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EPISIOTOMY AND REPAIR

EPISIOTOMY
in a strict sense, is incision of the Pudenda. Perineotomy is the incision of the perineum. In common parlance, however, episiotomy is
often used synonymously with perineotomy. Median or midline episiotomy
incision may be made in the midline

Mediolateral episiotomy
May begin in the midline but directed laterally and downward away from the rectum.

Episiotomy
It substitutes a straight, neat surgical incision for
the ragged laceration that otherwise frequently result in a difficult childbirth. It is easier to repair and heals better than a tear. With mediolateral episiotomy, the likelihood of lacerations into the rectum is reduced. Another advantage but unproven benefit of routine episiotomy is that it prevents pelvic relaxation that is cystocele, rectocele and urinary incontinence. However to have this benefit, the perineal incision should not be done at the time of maximal distention.

Lacerations of the Birth Canal


Lacerations of the vagina and perineum are
preventable with an appropiate episiotomy and avoidance of midforceps delivery. First degree laceration
Involve the fourchet, the perineal skin, and vaginal mucous membrane but not the underlying fascia and muscle Involve in addition to skin and mucous membrane, the fascia and muscles of the perineal body but not the rectal sphincter. These tears usually extend upward on one or both sides

2nd degree laceration

Lacerations of the Birth Canal


Third degree
Lacerations
Extend through the skin, mucous membrane, perineal body and involve the anal sphincter. May also extend a distance up to the anterior wall of the rectum.

Lacerations of the Birth Canal


4th degree lacerations
Third degree tears that extend through the rectal mucosa to expose the lumen of the rectum

Important questions concerning episiotomy


How long before delivery should it be
performed ? Should a median or mediolateral incision be made ? Should the incision be sutured before or after expulsion of the placenta? What are the best suture materials and technique to employ ?

Timing of Episiotomy
If performed unnecessarily early, bleeding
from the gaping wound may be considerable during the interim between the incision and the birth of the baby. If performed too late, the muscles of the perineal floor already will have undergone excessive stretching, and one of the objectives of the operation is defeated.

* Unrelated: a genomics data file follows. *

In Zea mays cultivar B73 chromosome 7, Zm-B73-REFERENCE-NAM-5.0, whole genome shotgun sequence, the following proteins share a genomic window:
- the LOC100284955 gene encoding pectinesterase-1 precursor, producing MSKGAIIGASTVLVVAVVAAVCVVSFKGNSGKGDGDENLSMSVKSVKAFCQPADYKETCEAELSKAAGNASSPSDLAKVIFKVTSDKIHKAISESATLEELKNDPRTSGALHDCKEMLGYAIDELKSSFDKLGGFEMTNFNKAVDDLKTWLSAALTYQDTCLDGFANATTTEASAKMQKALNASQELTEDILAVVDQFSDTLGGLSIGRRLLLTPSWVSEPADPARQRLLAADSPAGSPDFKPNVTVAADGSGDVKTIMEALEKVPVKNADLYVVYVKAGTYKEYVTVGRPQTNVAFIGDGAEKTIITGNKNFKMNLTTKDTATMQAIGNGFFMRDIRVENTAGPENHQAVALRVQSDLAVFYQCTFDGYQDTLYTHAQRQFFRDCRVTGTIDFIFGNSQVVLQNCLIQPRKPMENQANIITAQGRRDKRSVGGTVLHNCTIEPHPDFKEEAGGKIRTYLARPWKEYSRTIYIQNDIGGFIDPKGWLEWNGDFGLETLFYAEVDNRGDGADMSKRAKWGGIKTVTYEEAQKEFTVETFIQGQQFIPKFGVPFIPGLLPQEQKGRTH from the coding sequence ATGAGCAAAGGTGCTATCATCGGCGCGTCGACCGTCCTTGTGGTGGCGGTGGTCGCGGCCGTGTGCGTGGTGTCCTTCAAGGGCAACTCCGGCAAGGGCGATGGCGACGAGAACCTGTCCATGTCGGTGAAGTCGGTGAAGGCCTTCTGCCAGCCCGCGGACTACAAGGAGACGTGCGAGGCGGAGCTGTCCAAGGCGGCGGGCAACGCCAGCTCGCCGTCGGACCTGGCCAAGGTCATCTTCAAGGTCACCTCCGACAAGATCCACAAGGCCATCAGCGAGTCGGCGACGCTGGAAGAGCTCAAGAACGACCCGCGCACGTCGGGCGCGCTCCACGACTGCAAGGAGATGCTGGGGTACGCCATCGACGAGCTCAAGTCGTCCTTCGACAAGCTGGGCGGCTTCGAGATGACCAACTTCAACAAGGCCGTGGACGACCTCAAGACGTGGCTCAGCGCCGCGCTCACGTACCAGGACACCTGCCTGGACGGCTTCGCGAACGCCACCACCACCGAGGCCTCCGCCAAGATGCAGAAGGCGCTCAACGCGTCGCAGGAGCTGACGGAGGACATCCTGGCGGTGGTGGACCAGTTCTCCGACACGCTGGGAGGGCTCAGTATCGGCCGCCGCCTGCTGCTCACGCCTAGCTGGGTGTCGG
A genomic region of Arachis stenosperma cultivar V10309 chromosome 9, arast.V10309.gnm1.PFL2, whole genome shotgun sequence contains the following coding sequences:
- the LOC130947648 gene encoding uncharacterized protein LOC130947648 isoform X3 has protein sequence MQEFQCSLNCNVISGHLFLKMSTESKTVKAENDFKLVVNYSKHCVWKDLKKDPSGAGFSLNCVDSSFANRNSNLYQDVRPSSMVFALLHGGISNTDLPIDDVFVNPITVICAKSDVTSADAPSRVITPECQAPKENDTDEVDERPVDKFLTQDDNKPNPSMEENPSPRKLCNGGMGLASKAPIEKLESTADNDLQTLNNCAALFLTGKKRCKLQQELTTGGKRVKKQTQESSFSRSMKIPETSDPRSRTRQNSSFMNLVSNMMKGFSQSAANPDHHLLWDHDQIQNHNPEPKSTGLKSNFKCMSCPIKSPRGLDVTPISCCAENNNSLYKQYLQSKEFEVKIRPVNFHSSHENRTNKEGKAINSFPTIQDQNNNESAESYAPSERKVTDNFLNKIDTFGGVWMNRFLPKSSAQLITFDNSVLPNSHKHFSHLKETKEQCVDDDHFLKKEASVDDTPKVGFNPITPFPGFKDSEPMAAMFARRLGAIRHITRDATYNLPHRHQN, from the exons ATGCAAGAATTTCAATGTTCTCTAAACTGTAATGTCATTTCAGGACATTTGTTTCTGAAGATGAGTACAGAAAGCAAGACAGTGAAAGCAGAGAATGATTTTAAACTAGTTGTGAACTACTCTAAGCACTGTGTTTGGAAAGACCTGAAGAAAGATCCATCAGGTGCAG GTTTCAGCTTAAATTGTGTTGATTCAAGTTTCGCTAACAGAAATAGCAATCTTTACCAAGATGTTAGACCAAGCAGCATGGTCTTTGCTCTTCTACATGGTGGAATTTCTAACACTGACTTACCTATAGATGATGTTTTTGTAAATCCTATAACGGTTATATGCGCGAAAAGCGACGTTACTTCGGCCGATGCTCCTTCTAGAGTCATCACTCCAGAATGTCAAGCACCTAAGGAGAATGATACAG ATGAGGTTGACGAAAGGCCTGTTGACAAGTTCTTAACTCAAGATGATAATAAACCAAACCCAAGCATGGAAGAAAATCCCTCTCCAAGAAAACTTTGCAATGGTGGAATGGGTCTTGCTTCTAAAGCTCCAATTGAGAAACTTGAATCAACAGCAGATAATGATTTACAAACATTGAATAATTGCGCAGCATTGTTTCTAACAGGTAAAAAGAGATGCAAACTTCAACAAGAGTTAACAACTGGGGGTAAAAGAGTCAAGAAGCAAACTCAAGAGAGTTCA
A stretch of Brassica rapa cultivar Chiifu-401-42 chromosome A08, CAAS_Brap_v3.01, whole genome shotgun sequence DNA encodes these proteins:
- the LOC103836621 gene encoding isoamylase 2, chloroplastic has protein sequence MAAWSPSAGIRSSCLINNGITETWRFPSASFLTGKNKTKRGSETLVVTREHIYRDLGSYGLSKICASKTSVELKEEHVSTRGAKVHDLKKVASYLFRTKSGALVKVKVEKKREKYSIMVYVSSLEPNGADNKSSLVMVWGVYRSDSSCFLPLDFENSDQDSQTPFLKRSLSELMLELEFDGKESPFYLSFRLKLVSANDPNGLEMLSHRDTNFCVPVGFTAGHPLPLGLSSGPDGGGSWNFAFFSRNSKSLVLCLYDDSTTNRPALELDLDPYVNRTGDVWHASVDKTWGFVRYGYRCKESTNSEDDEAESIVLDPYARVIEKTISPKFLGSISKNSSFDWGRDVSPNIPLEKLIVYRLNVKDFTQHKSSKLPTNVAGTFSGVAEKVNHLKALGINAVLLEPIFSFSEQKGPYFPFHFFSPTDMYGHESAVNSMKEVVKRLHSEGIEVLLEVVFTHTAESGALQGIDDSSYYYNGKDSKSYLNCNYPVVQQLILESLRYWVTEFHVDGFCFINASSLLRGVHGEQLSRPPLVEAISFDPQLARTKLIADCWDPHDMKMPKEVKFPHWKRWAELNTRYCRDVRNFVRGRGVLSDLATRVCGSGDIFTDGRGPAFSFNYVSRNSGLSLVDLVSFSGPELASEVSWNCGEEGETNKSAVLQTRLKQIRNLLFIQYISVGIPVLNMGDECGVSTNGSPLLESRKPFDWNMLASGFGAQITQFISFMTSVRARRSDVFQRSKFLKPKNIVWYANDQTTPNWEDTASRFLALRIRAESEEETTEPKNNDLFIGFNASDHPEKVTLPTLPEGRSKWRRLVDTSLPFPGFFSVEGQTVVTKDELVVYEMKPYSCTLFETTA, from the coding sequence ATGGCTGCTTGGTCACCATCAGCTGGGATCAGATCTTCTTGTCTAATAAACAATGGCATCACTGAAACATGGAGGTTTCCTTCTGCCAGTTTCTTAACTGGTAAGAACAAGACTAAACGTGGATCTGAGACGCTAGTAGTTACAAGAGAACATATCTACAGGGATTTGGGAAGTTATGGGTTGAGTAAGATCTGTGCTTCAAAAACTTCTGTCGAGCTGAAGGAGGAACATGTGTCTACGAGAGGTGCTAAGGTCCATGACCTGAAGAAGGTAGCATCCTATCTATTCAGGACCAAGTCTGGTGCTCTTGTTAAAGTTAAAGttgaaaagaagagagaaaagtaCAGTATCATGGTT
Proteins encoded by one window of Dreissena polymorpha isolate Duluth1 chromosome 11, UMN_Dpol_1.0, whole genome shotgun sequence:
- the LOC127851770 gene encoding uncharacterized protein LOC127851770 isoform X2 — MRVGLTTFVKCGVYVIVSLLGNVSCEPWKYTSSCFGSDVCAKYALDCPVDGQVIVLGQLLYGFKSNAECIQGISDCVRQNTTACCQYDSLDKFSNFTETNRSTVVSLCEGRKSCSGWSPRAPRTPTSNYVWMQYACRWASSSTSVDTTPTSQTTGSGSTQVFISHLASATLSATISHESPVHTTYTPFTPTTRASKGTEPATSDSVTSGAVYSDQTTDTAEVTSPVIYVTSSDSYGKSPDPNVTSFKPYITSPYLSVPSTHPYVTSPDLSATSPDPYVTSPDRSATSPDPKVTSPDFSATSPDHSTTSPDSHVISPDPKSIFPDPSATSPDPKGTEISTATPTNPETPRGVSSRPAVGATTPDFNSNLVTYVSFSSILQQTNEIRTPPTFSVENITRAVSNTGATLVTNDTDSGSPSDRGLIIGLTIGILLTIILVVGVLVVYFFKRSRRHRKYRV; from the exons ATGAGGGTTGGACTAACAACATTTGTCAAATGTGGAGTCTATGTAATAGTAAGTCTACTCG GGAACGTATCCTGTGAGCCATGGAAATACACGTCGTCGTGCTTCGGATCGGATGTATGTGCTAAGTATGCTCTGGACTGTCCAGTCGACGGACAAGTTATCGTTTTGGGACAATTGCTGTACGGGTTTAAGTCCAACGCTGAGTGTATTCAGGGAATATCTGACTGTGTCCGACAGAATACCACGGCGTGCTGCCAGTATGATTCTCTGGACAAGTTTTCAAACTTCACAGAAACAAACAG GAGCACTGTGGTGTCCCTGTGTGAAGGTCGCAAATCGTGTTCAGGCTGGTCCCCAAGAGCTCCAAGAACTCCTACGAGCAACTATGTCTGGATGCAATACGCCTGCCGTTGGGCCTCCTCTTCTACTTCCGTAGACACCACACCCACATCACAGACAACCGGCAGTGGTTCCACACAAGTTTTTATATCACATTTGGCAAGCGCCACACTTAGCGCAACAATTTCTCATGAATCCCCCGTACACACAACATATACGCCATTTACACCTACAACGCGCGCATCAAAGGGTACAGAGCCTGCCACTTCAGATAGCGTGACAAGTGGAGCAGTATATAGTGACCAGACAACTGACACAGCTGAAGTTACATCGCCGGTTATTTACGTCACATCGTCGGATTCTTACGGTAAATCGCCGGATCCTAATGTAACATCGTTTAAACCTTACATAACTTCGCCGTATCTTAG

Timing of Episiotomy
It is common practice
to perform episiotomy when the head is visible during a contraction to a diameter of 3-4 cm

Midline versus Mediolateral


Easy to repair Faulty healing rare Less painful in
puerperium Dyspareunia rarely follows Anatomical end results almost always excellent

More difficult to repair Faulty hearing more


common Pain in one third of cases for a few days Dyspareunia occasionally follows Anatomical end results more or less faulty in 10% of cases

Midline versus Mediolateral


Blood loss less Blood loss greater Extension through the Extension through the
anal sphincter and into the rectum is rather common sphincter is uncommon

Midline versus Mediolateral


With proper selection of cases, it is possible to
secure the advantages of median episiotomy and at the same time reduce to a minimum its one disadvantage, the greater risk of third degree extension.
If the perineal body is short, there is greater likelihood of third degree laceration. It is also greater when the fetus is large, when the occiput is posterior, in midforceps and breech deliveries

Timing of the repair of Episiotomy


The most common practice is to defer repair of
the episiotomy until after the placenta has been delivered
for us to give undivided attention to the signs of placental separation and to deliver the organ just as soon as it has separated.Early delivery of the placenta is believed to decrease the loss of blood from the implantation site, since it prevents the development of extensive retroplacental bleeding Episiotomy repair is not interrupted or disrupted by the obvious necessity of delivering the placenta.

Technique
There are many ways to close the
episiotomy incision, but hemostasis and anatomical restoration without excessive suturing are essential for success of any method

Repair of Median Episiotomy


Chronic catgut 00 or
preferably 000, is used as a continuous suture to close the vaginal mucosa and submucosa

Repair of Median Episiotomy


After closing the vaginal
incision and reapproximating the cut margins of the hymenal ring, the suture is tied and cut. Next 3 or 4 interrupted sutures of 00 or 000 catgut are placed in the fascia and muscle of the incised perineum.

Repair of Median Episiotomy


A continuous suture is
now carried downward to unite the superficial fascia.

Repair of Median Episiotomy


Completion of repair.
The continuous suture is carried upward as a subcuticular stitch.

Repair of Median Episiotomy


Completion of repair of
median episiotomy. A few interrupted sutures of 000 chromic catgut are placed through the skin and subcutaneous fascia and loosely tied. This closure avoids burying 2 layers of catgut in the more superficial layers of the perineum.

Pain Relief After Episiotomy


For the relief of episiotomy pain, a heat lamp
has been a standard remedy.But during the summer months, it may produce more discomfort rather than remedy. An ice collar applied early tends to reduce swelling and allay discomfort. Analgesic can give considerable relief. Since pain may be a signal of a large vulvar, paravaginal or ischiorectal hematoma or perineal cellulitis, it is essential to examine these sites carefully if pain is severe or persistent.